using blue and red pencil to represent smoke and fire, drew meticulously rendered, multistory, cell-like “devil houses” inhabited by what he called “haints” (“haunts,” or ghosts) or “haint-devils”—stylized humans, animals, and birds, in rooms bordered by “devils’ horns,” though occasionally a devil hovers outside. Jones’s iconographyreflects his vision, experiences, and African American aesthetic and cultural traditions. His art spanned the last five years of his life, when he was serving a sentence atthe state penetentiary in Huntsville, Texas. Clocks appear in much of his work; they may refer to a large clock in the prison yard, to the strict schedules in the prison, or,symbolically, to the passage of life, particularly for prisoners “doing time.”Jones was born in Red River County, Texas, near Clarkville. Before he was six, both parents left him. His mother had told him that he was born with a caul andtherefore had second sight. According to Jones, this folk belief was borne out: he had his first vision at age nine and saw spirits throughout his life.Jones’s works, on typing paper salvaged from the trash in the office where he worked, were at first stiff forms with few figures but became more complex anddetailed as his confidence grew. They were often signed with his prisoner’s number, 114591, and later his name. In his mature style, the haints appear benign, but Jonessaid they smile “to get you to come closer…to drag you down and make you do bad things” (quoted in an unpublished paper by Dee Steed).In 1964, the Texas department of corrections held its first annual art show. Major David Mathison, an officer at the Huntsville unit, brought Jones’s art to theattention of education officials, who encouraged Jones to submit a drawing; it won first prize. Murray Smither of Atelier Chapman Kelley, a gallery in Dallas, wasimpressed by Jones’s talent and promoted his art.In February 1969, Jones was granted parole (after having been turned down repeatedly), but one day before his release he entered the prison hospital withadvanced liver disease. He died two weeks later. He had received some material benefits from his art—a radio, wristwatch, a Christian funeral—and had also achievedacceptance, for the first time.Jones won prizes in “Art on Paper,” a national exhibition sponsored by the Witherspoon Art Gallery of the University of North Carolina (1965); and the SeventeenthExhibition of Southwestern Prints and Drawings, organized by the Dallas Museum of Art (1968). His drawings are at the American Folk Art Museum (New York) andSmithsonian American Art Museum (Washington, D.C.).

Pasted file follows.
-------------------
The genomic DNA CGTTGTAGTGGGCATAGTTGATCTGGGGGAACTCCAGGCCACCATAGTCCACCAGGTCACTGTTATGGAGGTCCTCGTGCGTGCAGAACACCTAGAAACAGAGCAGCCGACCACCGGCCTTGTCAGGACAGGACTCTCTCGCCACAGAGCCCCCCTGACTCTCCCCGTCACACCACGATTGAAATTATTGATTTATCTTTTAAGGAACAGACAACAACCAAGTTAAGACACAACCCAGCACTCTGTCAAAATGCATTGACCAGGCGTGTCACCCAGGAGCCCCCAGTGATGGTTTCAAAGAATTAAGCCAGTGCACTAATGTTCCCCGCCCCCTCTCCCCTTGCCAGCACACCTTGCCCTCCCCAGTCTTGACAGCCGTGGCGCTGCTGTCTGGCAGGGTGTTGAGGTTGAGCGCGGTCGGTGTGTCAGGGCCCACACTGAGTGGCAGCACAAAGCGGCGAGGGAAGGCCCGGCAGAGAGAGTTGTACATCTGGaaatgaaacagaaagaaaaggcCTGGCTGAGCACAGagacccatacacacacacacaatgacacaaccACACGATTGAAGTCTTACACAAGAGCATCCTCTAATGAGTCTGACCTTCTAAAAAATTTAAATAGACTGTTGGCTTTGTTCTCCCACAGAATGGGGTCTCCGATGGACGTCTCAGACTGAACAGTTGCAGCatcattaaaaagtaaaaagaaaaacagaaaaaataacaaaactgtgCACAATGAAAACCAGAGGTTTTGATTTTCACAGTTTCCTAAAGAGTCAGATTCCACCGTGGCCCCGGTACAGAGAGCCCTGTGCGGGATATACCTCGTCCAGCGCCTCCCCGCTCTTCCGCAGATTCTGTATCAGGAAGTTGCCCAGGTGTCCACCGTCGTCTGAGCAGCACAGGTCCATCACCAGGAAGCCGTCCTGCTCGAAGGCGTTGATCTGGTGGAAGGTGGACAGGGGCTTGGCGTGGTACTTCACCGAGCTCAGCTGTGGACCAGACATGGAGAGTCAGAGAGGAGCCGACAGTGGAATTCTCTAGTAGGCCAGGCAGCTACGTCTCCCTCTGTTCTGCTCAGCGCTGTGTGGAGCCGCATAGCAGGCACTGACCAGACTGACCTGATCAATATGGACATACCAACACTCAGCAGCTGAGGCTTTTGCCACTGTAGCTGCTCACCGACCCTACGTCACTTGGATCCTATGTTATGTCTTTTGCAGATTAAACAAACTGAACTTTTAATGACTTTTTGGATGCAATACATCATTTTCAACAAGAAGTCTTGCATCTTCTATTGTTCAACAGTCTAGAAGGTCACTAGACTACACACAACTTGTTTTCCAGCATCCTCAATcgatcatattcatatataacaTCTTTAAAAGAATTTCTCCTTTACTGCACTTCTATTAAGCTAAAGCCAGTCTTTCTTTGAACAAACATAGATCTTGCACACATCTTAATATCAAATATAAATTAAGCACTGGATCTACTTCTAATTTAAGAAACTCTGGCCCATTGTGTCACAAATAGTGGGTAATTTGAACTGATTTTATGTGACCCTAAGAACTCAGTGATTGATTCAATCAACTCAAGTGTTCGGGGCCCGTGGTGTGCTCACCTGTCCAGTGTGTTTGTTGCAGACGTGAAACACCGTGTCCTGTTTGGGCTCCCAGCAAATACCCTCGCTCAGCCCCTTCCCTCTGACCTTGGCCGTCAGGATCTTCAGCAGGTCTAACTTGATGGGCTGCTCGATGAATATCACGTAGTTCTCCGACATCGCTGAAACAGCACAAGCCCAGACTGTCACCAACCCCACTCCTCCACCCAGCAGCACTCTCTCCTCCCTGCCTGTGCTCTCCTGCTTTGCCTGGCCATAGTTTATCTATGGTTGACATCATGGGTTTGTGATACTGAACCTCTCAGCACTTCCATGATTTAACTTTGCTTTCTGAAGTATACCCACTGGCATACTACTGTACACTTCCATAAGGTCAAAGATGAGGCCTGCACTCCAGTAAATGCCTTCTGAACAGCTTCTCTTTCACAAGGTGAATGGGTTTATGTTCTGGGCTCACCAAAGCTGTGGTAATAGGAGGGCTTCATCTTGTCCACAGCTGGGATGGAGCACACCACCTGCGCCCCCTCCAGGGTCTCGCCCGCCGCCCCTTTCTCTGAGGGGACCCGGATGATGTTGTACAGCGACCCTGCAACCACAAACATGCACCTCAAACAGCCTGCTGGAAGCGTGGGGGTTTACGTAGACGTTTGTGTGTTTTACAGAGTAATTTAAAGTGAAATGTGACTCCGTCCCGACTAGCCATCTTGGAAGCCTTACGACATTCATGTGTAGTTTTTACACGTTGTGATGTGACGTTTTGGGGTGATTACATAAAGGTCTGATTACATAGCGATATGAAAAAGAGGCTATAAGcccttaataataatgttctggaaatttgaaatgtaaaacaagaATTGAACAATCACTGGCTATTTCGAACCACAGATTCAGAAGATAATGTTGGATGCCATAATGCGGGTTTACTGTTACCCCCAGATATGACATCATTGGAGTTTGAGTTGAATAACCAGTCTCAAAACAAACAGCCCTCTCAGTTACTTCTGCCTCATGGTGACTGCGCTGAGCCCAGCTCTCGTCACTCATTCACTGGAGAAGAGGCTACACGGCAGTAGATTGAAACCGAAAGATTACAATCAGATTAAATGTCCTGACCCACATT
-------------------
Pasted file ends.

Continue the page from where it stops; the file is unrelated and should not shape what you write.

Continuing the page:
African American Folk Art (Vernacular Art); Prison Art
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